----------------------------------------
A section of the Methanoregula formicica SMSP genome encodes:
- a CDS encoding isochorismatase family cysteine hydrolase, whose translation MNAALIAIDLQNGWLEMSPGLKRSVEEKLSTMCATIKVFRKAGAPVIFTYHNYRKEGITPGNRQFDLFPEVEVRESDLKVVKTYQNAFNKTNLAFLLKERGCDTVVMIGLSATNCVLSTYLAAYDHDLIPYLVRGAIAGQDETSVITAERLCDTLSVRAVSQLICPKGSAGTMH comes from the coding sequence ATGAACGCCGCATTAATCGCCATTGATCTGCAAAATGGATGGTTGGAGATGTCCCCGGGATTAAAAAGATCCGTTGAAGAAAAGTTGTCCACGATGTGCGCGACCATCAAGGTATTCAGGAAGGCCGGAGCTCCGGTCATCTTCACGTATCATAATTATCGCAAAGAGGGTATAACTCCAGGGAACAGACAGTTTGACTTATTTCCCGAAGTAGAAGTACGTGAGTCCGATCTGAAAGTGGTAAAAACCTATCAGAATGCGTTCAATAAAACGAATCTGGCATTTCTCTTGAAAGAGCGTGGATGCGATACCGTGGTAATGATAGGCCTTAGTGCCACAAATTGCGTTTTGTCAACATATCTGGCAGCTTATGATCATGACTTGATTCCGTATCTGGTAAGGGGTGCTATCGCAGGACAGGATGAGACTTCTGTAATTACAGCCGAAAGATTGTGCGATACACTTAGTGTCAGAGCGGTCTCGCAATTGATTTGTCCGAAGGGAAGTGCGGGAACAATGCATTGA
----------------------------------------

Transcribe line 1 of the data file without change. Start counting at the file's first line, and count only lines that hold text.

A section of the Methanoregula formicica SMSP genome encodes: